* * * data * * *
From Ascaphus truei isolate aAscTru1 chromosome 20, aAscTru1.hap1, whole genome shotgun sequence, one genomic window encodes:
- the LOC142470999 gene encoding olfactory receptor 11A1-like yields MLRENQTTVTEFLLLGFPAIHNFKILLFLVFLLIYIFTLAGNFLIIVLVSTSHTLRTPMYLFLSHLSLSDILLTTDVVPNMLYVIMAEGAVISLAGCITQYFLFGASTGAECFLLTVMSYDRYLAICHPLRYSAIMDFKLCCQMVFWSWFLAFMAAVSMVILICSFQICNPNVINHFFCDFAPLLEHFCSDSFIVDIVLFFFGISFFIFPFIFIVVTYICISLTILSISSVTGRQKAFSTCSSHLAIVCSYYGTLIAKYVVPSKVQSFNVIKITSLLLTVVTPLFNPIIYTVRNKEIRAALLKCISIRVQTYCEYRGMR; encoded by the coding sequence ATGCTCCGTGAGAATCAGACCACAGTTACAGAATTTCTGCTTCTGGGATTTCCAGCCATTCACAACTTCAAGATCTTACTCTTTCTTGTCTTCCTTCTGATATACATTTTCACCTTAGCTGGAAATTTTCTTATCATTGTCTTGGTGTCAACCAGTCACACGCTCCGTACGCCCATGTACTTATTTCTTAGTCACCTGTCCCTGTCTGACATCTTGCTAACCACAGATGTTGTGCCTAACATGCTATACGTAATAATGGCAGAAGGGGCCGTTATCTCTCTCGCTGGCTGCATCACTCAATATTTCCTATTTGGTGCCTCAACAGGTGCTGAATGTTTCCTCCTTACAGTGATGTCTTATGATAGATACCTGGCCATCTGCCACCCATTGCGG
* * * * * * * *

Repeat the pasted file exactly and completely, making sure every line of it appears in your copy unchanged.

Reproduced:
From Ascaphus truei isolate aAscTru1 chromosome 20, aAscTru1.hap1, whole genome shotgun sequence, one genomic window encodes:
- the LOC142470999 gene encoding olfactory receptor 11A1-like yields MLRENQTTVTEFLLLGFPAIHNFKILLFLVFLLIYIFTLAGNFLIIVLVSTSHTLRTPMYLFLSHLSLSDILLTTDVVPNMLYVIMAEGAVISLAGCITQYFLFGASTGAECFLLTVMSYDRYLAICHPLRYSAIMDFKLCCQMVFWSWFLAFMAAVSMVILICSFQICNPNVINHFFCDFAPLLEHFCSDSFIVDIVLFFFGISFFIFPFIFIVVTYICISLTILSISSVTGRQKAFSTCSSHLAIVCSYYGTLIAKYVVPSKVQSFNVIKITSLLLTVVTPLFNPIIYTVRNKEIRAALLKCISIRVQTYCEYRGMR; encoded by the coding sequence ATGCTCCGTGAGAATCAGACCACAGTTACAGAATTTCTGCTTCTGGGATTTCCAGCCATTCACAACTTCAAGATCTTACTCTTTCTTGTCTTCCTTCTGATATACATTTTCACCTTAGCTGGAAATTTTCTTATCATTGTCTTGGTGTCAACCAGTCACACGCTCCGTACGCCCATGTACTTATTTCTTAGTCACCTGTCCCTGTCTGACATCTTGCTAACCACAGATGTTGTGCCTAACATGCTATACGTAATAATGGCAGAAGGGGCCGTTATCTCTCTCGCTGGCTGCATCACTCAATATTTCCTATTTGGTGCCTCAACAGGTGCTGAATGTTTCCTCCTTACAGTGATGTCTTATGATAGATACCTGGCCATCTGCCACCCATTGCGG